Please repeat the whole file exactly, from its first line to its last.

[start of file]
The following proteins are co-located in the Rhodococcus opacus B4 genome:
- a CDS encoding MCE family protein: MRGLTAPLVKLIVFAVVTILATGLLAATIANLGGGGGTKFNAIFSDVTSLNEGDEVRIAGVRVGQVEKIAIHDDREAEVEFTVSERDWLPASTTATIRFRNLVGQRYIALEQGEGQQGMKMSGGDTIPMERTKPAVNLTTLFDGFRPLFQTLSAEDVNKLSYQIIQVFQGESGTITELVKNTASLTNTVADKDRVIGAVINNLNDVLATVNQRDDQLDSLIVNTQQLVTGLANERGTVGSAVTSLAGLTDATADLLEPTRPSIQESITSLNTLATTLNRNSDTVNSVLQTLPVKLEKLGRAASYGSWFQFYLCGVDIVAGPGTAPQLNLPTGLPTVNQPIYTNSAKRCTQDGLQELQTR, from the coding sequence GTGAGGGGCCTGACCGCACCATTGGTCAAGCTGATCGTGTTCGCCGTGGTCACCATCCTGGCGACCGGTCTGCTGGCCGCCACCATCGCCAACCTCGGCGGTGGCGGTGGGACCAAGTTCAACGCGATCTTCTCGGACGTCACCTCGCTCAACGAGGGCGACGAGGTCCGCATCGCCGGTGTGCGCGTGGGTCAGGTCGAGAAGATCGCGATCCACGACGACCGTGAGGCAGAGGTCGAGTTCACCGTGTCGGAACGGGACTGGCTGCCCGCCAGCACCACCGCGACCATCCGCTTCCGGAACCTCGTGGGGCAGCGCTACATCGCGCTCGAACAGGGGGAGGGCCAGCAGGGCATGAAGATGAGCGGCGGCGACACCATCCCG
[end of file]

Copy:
The following proteins are co-located in the Rhodococcus opacus B4 genome:
- a CDS encoding MCE family protein: MRGLTAPLVKLIVFAVVTILATGLLAATIANLGGGGGTKFNAIFSDVTSLNEGDEVRIAGVRVGQVEKIAIHDDREAEVEFTVSERDWLPASTTATIRFRNLVGQRYIALEQGEGQQGMKMSGGDTIPMERTKPAVNLTTLFDGFRPLFQTLSAEDVNKLSYQIIQVFQGESGTITELVKNTASLTNTVADKDRVIGAVINNLNDVLATVNQRDDQLDSLIVNTQQLVTGLANERGTVGSAVTSLAGLTDATADLLEPTRPSIQESITSLNTLATTLNRNSDTVNSVLQTLPVKLEKLGRAASYGSWFQFYLCGVDIVAGPGTAPQLNLPTGLPTVNQPIYTNSAKRCTQDGLQELQTR, from the coding sequence GTGAGGGGCCTGACCGCACCATTGGTCAAGCTGATCGTGTTCGCCGTGGTCACCATCCTGGCGACCGGTCTGCTGGCCGCCACCATCGCCAACCTCGGCGGTGGCGGTGGGACCAAGTTCAACGCGATCTTCTCGGACGTCACCTCGCTCAACGAGGGCGACGAGGTCCGCATCGCCGGTGTGCGCGTGGGTCAGGTCGAGAAGATCGCGATCCACGACGACCGTGAGGCAGAGGTCGAGTTCACCGTGTCGGAACGGGACTGGCTGCCCGCCAGCACCACCGCGACCATCCGCTTCCGGAACCTCGTGGGGCAGCGCTACATCGCGCTCGAACAGGGGGAGGGCCAGCAGGGCATGAAGATGAGCGGCGGCGACACCATCCCG